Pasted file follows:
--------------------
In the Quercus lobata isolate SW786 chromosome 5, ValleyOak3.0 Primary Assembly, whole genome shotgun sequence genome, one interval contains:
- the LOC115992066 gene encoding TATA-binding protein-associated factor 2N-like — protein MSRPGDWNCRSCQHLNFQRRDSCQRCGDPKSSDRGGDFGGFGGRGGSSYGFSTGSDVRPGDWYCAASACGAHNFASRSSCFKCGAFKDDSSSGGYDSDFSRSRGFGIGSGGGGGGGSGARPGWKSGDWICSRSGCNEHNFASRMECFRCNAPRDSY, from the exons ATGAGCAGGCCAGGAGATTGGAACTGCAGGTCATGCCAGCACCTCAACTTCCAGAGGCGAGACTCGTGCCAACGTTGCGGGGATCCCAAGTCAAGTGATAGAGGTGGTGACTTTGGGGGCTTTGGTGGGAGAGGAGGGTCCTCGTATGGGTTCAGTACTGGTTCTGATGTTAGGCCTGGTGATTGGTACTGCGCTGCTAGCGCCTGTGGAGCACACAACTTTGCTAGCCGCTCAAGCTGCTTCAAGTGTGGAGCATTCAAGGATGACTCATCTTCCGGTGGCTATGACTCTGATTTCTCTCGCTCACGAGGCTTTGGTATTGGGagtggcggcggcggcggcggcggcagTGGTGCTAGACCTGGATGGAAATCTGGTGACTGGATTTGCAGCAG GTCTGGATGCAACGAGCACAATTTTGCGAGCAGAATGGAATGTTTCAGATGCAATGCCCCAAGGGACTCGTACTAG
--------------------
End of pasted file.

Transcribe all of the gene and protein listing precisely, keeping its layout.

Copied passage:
In the Quercus lobata isolate SW786 chromosome 5, ValleyOak3.0 Primary Assembly, whole genome shotgun sequence genome, one interval contains:
- the LOC115992066 gene encoding TATA-binding protein-associated factor 2N-like — protein MSRPGDWNCRSCQHLNFQRRDSCQRCGDPKSSDRGGDFGGFGGRGGSSYGFSTGSDVRPGDWYCAASACGAHNFASRSSCFKCGAFKDDSSSGGYDSDFSRSRGFGIGSGGGGGGGSGARPGWKSGDWICSRSGCNEHNFASRMECFRCNAPRDSY, from the exons ATGAGCAGGCCAGGAGATTGGAACTGCAGGTCATGCCAGCACCTCAACTTCCAGAGGCGAGACTCGTGCCAACGTTGCGGGGATCCCAAGTCAAGTGATAGAGGTGGTGACTTTGGGGGCTTTGGTGGGAGAGGAGGGTCCTCGTATGGGTTCAGTACTGGTTCTGATGTTAGGCCTGGTGATTGGTACTGCGCTGCTAGCGCCTGTGGAGCACACAACTTTGCTAGCCGCTCAAGCTGCTTCAAGTGTGGAGCATTCAAGGATGACTCATCTTCCGGTGGCTATGACTCTGATTTCTCTCGCTCACGAGGCTTTGGTATTGGGagtggcggcggcggcggcggcggcagTGGTGCTAGACCTGGATGGAAATCTGGTGACTGGATTTGCAGCAG GTCTGGATGCAACGAGCACAATTTTGCGAGCAGAATGGAATGTTTCAGATGCAATGCCCCAAGGGACTCGTACTAG